Staff at the Atlas Coal Mine are celebrating the donation of a historic mining truck.
Kent Walker donated a 1935 Ford truck was used by Alberta’s Department of Mines and which had been in his family and used as a farm vehicle for at least 70 years. The truck would have been used by department officials to inspect Drumheller’s once-booming coal industry.
“What’s the point of it sitting in our quonset where no one can see it?” says Kent Walker, who started driving the vehicle on his family farm when he was just seven years old. “At least now 30,000 people a year can see it.”
Walker can’t recall when his father purchased the vehicle, but ‘that it was just always in my life’.
Atlas Coal Mine curator Jay Russell is thrilled to have the piece as it opens them up to interpreting for visitors both Drumheller’s coal mining history as well as farm history. During its use for the department, he says the truck was most likely used here in Drumheller.
“A lot of Canadians, when they hear about coal mining history, they think ‘Nova Scotia,’ but golly, no, Alberta was a huge coal bin for the country. The number one reserves in Canada is in Alberta and the largest coal deposit is the Drumheller coal deposit. It makes sense the department of mines would be inspecting the mines here and making sure laws were upheld,” Russel says.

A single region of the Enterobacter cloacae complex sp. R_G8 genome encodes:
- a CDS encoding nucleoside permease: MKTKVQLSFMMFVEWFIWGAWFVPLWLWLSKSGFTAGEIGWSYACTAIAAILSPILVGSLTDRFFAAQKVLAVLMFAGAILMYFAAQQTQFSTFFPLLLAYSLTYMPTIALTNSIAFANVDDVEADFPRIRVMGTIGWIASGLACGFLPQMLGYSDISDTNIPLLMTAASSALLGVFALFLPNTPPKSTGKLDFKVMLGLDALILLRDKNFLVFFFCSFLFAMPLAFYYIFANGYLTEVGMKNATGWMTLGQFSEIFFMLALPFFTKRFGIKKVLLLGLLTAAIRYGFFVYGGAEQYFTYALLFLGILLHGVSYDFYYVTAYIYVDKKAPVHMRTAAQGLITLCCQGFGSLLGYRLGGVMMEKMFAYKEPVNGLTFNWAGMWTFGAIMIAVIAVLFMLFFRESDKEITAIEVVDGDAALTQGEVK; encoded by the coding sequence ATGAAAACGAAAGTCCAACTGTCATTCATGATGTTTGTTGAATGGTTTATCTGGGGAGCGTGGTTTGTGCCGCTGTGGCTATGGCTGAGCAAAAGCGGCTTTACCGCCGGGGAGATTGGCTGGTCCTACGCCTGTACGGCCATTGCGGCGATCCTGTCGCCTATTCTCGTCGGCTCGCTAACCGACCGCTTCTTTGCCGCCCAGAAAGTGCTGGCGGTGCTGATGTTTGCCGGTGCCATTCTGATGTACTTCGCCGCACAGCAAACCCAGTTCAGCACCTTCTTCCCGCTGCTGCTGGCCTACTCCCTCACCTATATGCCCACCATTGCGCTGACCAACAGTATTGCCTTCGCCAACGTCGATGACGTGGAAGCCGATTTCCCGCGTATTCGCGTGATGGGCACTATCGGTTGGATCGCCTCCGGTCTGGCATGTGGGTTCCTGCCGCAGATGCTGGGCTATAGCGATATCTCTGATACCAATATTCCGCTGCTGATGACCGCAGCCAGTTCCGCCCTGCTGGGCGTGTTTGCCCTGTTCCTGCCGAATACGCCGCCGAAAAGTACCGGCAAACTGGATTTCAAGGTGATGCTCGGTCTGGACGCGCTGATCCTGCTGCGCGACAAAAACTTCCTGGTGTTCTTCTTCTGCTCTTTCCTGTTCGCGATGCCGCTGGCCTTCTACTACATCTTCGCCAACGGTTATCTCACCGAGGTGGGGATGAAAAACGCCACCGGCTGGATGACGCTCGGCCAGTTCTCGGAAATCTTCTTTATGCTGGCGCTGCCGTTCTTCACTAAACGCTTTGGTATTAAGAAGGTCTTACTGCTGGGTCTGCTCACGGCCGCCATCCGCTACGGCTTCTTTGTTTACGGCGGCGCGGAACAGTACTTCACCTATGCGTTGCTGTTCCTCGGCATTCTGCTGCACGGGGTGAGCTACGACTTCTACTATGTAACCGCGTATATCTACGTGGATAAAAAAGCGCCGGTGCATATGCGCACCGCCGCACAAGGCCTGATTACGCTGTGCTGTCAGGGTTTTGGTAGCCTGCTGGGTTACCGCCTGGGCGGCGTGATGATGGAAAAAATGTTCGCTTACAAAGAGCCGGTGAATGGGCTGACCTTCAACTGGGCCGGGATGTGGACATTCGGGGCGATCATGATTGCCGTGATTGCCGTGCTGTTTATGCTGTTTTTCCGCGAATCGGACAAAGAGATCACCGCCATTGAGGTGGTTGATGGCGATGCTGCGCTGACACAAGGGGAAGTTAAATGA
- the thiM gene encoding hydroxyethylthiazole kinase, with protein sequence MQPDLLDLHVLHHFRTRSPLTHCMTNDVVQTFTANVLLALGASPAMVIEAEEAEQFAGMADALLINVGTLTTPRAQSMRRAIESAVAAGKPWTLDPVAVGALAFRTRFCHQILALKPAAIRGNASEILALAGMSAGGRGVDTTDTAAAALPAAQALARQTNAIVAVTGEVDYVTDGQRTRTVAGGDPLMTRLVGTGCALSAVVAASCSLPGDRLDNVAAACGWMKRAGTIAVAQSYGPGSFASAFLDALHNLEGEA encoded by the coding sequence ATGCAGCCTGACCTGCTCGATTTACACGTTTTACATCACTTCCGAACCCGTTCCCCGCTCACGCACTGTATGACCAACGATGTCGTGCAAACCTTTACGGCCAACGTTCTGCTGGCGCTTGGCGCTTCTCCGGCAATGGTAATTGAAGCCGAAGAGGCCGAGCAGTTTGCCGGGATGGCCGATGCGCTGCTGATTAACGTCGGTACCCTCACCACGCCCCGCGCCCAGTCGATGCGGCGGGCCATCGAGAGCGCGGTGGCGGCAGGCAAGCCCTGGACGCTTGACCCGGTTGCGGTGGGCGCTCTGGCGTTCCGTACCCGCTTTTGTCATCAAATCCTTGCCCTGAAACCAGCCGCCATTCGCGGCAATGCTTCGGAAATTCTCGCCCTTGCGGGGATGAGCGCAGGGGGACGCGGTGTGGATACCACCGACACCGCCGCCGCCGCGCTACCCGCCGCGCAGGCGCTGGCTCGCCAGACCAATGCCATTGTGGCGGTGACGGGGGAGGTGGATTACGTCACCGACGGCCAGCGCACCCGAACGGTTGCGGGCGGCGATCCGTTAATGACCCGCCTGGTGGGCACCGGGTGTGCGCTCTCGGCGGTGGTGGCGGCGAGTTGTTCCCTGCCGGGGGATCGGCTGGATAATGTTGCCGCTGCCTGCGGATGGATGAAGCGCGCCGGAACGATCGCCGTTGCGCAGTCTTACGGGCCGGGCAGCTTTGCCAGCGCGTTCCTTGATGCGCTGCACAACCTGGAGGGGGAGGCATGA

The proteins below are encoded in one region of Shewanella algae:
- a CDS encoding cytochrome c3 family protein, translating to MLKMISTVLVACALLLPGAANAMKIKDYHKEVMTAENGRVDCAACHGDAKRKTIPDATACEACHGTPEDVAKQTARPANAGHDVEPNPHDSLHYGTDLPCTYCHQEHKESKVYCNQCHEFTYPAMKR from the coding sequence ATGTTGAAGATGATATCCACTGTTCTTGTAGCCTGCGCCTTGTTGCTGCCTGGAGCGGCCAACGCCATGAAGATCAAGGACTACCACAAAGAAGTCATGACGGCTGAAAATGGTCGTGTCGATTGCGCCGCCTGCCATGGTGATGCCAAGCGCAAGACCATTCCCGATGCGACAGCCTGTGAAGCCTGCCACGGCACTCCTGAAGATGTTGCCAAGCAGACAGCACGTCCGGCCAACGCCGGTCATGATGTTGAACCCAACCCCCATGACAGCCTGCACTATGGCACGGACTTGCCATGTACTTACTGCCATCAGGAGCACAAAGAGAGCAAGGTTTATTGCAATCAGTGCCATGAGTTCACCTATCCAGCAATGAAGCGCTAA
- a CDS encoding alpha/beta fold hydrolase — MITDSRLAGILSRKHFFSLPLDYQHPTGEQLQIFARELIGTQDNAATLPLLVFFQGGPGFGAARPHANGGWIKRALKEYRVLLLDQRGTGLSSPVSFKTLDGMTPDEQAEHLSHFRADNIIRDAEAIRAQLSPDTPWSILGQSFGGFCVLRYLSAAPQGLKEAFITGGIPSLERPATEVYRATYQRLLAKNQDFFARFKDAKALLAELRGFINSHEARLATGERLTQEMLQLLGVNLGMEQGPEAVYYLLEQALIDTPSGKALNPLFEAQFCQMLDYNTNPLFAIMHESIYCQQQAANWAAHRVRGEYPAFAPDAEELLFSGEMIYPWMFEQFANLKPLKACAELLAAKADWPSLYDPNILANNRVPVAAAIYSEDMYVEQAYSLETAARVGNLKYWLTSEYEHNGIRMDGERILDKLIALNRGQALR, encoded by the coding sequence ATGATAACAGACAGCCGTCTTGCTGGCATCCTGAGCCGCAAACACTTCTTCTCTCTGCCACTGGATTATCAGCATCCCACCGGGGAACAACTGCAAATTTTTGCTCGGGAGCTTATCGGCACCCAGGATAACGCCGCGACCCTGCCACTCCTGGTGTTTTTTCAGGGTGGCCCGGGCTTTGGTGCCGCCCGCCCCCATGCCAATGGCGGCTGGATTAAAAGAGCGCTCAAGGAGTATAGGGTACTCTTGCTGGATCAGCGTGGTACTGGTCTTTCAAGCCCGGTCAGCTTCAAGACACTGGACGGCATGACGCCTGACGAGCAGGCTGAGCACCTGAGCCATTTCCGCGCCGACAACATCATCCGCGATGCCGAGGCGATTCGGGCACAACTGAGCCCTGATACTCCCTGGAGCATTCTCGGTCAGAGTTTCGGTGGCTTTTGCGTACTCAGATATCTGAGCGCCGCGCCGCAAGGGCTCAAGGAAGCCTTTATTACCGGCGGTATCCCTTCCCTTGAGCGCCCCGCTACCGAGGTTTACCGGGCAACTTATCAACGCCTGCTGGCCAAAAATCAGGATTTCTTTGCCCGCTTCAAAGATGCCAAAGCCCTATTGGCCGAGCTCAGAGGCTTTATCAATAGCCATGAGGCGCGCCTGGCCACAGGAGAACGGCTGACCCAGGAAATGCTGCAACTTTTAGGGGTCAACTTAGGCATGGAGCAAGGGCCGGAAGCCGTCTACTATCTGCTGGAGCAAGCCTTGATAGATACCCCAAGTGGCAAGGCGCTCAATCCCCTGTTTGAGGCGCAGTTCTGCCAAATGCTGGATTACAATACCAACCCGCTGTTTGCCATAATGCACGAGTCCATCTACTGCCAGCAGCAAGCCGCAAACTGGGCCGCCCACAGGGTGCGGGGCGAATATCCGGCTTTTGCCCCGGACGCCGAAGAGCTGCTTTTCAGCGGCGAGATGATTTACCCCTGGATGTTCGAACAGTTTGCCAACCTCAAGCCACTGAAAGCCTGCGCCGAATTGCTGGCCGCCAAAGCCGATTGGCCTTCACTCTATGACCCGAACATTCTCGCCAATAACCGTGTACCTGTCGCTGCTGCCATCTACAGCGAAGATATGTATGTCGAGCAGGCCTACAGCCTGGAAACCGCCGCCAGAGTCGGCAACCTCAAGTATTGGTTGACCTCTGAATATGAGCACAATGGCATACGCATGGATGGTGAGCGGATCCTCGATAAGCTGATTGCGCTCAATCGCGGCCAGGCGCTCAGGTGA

The truck certainly bears the marks of an 80-year-old working vehicle, with bumps and dings all over and a beautiful tarnish to its metal, and Russell says it just adds to its character. On the steering wheel are etchings of carved names, scratches marking bushels per acre harvested, and even a maple leaf carved by a young Kent Walker to mark Canada’s centennial in 1967.
“Every dent, every scratch has a story. Like with any old truck, they get banged, ripped, torn, and dented, but what I like with this one is its classic ‘farmers fix,’ where someone, instead of replacing the fender, they took a piece of metal and bolted it to the frame. It totally adds to the character.”
The Atlas will be placing the truck on display for visitors, with plans to put it on concrete blocks to preserve the tires.